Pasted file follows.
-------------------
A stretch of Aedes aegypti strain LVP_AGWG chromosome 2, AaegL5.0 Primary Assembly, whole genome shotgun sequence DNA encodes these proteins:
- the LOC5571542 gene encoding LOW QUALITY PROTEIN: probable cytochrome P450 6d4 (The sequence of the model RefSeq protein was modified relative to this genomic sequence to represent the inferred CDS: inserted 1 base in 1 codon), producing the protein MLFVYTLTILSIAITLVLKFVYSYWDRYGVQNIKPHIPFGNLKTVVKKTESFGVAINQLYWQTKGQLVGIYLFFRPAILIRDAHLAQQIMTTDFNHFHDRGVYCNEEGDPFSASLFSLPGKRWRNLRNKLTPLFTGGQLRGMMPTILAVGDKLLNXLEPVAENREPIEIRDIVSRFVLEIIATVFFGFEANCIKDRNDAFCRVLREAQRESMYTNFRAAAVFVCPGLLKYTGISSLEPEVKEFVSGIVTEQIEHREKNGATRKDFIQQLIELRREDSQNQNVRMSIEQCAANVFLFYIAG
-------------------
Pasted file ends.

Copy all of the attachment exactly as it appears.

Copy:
A stretch of Aedes aegypti strain LVP_AGWG chromosome 2, AaegL5.0 Primary Assembly, whole genome shotgun sequence DNA encodes these proteins:
- the LOC5571542 gene encoding LOW QUALITY PROTEIN: probable cytochrome P450 6d4 (The sequence of the model RefSeq protein was modified relative to this genomic sequence to represent the inferred CDS: inserted 1 base in 1 codon), producing the protein MLFVYTLTILSIAITLVLKFVYSYWDRYGVQNIKPHIPFGNLKTVVKKTESFGVAINQLYWQTKGQLVGIYLFFRPAILIRDAHLAQQIMTTDFNHFHDRGVYCNEEGDPFSASLFSLPGKRWRNLRNKLTPLFTGGQLRGMMPTILAVGDKLLNXLEPVAENREPIEIRDIVSRFVLEIIATVFFGFEANCIKDRNDAFCRVLREAQRESMYTNFRAAAVFVCPGLLKYTGISSLEPEVKEFVSGIVTEQIEHREKNGATRKDFIQQLIELRREDSQNQNVRMSIEQCAANVFLFYIAG